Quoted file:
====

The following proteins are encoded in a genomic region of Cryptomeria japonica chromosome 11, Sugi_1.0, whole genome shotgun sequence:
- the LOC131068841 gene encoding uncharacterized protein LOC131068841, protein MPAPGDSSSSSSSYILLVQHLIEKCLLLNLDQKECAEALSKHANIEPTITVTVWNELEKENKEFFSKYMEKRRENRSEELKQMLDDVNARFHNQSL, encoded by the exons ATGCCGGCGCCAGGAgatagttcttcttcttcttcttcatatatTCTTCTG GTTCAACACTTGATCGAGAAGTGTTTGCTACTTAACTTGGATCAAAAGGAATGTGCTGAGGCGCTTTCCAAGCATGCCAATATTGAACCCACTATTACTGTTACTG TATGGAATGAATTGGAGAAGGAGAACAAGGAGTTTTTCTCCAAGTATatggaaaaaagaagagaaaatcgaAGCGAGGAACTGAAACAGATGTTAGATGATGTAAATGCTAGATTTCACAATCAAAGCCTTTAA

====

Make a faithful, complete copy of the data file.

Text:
The following proteins are encoded in a genomic region of Cryptomeria japonica chromosome 11, Sugi_1.0, whole genome shotgun sequence:
- the LOC131068841 gene encoding uncharacterized protein LOC131068841, protein MPAPGDSSSSSSSYILLVQHLIEKCLLLNLDQKECAEALSKHANIEPTITVTVWNELEKENKEFFSKYMEKRRENRSEELKQMLDDVNARFHNQSL, encoded by the exons ATGCCGGCGCCAGGAgatagttcttcttcttcttcttcatatatTCTTCTG GTTCAACACTTGATCGAGAAGTGTTTGCTACTTAACTTGGATCAAAAGGAATGTGCTGAGGCGCTTTCCAAGCATGCCAATATTGAACCCACTATTACTGTTACTG TATGGAATGAATTGGAGAAGGAGAACAAGGAGTTTTTCTCCAAGTATatggaaaaaagaagagaaaatcgaAGCGAGGAACTGAAACAGATGTTAGATGATGTAAATGCTAGATTTCACAATCAAAGCCTTTAA